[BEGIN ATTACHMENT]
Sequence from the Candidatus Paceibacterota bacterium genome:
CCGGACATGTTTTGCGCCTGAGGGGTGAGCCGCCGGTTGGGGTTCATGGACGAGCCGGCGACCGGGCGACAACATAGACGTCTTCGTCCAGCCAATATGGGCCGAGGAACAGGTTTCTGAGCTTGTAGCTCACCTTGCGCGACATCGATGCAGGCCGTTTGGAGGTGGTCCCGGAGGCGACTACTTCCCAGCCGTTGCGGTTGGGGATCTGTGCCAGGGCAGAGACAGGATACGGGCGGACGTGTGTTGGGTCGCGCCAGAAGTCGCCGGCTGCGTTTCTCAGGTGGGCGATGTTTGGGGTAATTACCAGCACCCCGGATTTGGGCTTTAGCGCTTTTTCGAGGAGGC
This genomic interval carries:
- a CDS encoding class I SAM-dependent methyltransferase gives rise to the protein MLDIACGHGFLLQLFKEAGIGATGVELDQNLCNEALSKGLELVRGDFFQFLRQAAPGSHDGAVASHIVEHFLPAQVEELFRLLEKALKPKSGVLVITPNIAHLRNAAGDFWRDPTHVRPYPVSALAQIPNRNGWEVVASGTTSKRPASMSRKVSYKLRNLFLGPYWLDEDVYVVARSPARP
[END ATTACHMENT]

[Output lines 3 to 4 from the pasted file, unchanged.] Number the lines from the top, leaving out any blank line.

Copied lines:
This genomic interval carries:
- a CDS encoding class I SAM-dependent methyltransferase gives rise to the protein MLDIACGHGFLLQLFKEAGIGATGVELDQNLCNEALSKGLELVRGDFFQFLRQAAPGSHDGAVASHIVEHFLPAQVEELFRLLEKALKPKSGVLVITPNIAHLRNAAGDFWRDPTHVRPYPVSALAQIPNRNGWEVVASGTTSKRPASMSRKVSYKLRNLFLGPYWLDEDVYVVARSPARP